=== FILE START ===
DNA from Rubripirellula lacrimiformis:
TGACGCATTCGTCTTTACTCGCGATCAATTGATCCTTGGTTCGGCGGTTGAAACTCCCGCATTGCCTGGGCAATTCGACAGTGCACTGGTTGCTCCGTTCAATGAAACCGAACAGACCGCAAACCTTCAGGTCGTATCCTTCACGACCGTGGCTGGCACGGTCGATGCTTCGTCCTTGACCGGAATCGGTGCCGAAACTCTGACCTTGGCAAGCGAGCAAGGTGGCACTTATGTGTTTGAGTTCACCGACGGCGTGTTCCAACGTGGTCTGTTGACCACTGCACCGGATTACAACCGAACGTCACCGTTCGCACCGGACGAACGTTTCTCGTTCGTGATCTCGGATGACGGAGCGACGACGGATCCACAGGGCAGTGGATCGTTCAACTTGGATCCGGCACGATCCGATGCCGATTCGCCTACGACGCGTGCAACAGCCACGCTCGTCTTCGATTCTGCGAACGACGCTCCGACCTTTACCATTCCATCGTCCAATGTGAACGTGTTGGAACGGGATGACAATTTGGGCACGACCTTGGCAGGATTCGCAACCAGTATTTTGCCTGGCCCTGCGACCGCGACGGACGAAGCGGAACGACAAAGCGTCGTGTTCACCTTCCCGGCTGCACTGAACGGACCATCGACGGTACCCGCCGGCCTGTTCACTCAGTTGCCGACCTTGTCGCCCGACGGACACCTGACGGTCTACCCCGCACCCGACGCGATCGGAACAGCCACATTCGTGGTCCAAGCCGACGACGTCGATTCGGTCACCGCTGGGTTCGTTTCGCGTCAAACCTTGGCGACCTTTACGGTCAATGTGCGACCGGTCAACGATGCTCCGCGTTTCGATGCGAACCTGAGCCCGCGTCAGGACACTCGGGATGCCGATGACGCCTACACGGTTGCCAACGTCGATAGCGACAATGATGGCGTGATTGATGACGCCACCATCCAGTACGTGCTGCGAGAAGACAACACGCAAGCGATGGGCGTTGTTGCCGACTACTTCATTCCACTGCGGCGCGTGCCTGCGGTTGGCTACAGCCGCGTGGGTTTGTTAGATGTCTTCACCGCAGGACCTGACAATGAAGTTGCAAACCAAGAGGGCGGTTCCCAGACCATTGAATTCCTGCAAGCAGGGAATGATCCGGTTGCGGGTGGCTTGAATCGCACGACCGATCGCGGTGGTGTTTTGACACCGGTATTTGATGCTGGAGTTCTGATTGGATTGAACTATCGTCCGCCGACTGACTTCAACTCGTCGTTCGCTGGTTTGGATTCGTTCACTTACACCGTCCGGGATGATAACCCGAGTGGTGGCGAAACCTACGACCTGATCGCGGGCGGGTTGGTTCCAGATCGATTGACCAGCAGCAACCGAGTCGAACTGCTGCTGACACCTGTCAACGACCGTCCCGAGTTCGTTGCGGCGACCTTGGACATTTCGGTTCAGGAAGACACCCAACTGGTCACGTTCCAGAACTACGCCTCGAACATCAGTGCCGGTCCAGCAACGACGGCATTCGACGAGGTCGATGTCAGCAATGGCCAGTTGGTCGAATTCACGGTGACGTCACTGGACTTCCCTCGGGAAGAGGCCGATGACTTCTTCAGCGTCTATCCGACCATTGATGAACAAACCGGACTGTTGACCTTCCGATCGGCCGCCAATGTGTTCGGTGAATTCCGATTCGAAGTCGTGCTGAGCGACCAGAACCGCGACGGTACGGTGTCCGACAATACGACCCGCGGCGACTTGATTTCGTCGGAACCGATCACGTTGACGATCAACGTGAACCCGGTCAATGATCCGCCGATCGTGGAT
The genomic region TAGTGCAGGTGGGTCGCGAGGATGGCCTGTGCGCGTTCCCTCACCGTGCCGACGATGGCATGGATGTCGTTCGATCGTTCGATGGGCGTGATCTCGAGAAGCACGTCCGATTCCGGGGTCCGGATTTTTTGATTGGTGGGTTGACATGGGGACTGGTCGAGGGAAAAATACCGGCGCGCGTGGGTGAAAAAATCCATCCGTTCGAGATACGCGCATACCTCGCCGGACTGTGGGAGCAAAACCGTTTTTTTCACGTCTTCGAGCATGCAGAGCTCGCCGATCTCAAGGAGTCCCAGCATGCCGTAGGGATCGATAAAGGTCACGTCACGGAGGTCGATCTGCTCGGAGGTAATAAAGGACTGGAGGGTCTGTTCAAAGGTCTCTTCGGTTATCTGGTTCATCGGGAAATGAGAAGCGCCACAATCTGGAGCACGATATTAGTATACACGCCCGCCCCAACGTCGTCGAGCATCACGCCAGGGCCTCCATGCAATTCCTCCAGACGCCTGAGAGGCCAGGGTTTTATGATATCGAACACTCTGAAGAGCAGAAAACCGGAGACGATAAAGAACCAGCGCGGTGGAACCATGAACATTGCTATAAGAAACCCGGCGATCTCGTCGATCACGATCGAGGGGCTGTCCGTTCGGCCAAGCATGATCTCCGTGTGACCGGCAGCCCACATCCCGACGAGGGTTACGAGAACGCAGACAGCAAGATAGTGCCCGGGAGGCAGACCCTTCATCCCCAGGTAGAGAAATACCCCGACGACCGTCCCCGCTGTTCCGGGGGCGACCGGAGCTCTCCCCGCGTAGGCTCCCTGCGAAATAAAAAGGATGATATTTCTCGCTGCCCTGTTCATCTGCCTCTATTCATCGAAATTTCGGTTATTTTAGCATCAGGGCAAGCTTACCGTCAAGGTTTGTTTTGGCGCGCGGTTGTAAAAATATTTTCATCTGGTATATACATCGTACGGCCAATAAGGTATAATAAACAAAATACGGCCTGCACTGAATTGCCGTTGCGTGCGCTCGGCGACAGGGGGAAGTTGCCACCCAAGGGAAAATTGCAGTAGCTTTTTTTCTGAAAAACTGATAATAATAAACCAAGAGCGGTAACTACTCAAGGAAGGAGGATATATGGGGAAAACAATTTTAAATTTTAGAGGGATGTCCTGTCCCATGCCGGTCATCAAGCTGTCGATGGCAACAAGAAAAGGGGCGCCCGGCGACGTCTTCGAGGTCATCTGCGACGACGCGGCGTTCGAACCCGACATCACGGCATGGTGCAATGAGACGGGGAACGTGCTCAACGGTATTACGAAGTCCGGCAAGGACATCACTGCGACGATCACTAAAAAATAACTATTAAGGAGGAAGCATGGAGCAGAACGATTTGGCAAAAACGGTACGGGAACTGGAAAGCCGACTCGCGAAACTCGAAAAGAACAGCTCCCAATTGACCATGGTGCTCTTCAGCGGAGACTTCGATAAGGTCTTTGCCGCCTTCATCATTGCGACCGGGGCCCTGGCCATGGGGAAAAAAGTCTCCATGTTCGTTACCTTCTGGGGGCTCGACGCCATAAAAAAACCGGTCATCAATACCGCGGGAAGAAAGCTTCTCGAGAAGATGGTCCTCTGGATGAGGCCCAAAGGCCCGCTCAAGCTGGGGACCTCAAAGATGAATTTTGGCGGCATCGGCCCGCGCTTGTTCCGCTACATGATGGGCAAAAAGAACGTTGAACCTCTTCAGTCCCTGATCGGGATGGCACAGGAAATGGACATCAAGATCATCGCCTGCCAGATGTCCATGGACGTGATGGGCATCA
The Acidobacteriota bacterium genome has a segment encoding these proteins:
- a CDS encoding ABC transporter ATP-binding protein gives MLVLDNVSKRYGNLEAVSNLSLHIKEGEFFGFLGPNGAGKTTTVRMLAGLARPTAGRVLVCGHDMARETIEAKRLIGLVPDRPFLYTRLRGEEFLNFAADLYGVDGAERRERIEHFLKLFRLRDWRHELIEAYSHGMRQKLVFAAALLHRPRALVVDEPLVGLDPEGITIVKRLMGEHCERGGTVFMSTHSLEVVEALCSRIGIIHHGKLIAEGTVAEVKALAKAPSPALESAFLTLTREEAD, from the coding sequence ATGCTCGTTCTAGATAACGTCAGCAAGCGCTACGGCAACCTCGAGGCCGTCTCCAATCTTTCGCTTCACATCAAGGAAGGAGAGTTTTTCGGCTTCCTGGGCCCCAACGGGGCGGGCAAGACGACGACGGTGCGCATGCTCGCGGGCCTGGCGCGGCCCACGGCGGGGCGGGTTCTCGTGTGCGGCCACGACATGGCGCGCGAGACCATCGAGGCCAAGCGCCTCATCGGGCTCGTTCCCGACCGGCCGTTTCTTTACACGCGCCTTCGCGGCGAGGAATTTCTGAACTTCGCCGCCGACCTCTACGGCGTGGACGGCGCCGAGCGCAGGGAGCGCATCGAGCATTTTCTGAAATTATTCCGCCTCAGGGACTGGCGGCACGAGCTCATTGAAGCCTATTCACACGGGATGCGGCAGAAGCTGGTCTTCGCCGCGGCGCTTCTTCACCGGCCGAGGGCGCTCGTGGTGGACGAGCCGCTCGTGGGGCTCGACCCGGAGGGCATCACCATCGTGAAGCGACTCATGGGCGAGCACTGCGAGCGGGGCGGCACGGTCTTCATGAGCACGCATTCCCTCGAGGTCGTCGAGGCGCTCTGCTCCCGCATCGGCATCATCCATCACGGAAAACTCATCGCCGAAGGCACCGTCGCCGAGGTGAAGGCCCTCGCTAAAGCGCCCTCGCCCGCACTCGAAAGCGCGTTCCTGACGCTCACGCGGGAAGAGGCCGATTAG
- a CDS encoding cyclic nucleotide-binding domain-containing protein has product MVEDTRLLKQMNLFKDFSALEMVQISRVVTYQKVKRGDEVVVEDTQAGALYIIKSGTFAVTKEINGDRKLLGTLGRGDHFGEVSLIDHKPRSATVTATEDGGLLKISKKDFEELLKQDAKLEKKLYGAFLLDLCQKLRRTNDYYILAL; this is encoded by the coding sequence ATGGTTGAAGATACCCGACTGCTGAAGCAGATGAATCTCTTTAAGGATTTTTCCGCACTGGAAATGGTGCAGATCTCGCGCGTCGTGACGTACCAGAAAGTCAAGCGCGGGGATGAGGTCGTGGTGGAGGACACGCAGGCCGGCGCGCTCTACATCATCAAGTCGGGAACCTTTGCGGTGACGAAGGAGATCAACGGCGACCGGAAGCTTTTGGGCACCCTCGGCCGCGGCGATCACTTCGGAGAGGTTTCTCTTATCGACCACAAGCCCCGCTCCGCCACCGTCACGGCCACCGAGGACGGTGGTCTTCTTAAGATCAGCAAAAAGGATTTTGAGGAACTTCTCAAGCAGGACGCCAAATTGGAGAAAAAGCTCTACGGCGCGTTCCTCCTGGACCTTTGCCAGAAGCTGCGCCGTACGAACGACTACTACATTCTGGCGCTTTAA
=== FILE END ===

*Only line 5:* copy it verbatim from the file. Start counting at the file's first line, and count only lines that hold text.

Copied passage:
- a CDS encoding ABC transporter ATP-binding protein gives MLVLDNVSKRYGNLEAVSNLSLHIKEGEFFGFLGPNGAGKTTTVRMLAGLARPTAGRVLVCGHDMARETIEAKRLIGLVPDRPFLYTRLRGEEFLNFAADLYGVDGAERRERIEHFLKLFRLRDWRHELIEAYSHGMRQKLVFAAALLHRPRALVVDEPLVGLDPEGITIVKRLMGEHCERGGTVFMSTHSLEVVEALCSRIGIIHHGKLIAEGTVAEVKALAKAPSPALESAFLTLTREEAD, from the coding sequence ATGCTCGTTCTAGATAACGTCAGCAAGCGCTACGGCAACCTCGAGGCCGTCTCCAATCTTTCGCTTCACATCAAGGAAGGAGAGTTTTTCGGCTTCCTGGGCCCCAACGGGGCGGGCAAGACGACGACGGTGCGCATGCTCGCGGGCCTGGCGCGGCCCACGGCGGGGCGGGTTCTCGTGTGCGGCCACGACATGGCGCGCGAGACCATCGAGGCCAAGCGCCTCATCGGGCTCGTTCCCGACCGGCCGTTTCTTTACACGCGCCTTCGCGGCGAGGAATTTCTGAACTTCGCCGCCGACCTCTACGGCGTGGACGGCGCCGAGCGCAGGGAGCGCATCGAGCATTTTCTGAAATTATTCCGCCTCAGGGACTGGCGGCACGAGCTCATTGAAGCCTATTCACACGGGATGCGGCAGAAGCTGGTCTTCGCCGCGGCGCTTCTTCACCGGCCGAGGGCGCTCGTGGTGGACGAGCCGCTCGTGGGGCTCGACCCGGAGGGCATCACCATCGTGAAGCGACTCATGGGCGAGCACTGCGAGCGGGGCGGCACGGTCTTCATGAGCACGCATTCCCTCGAGGTCGTCGAGGCGCTCTGCTCCCGCATCGGCATCATCCATCACGGAAAACTCATCGCCGAAGGCACCGTCGCCGAGGTGAAGGCCCTCGCTAAAGCGCCCTCGCCCGCACTCGAAAGCGCGTTCCTGACGCTCACGCGGGAAGAGGCCGATTAG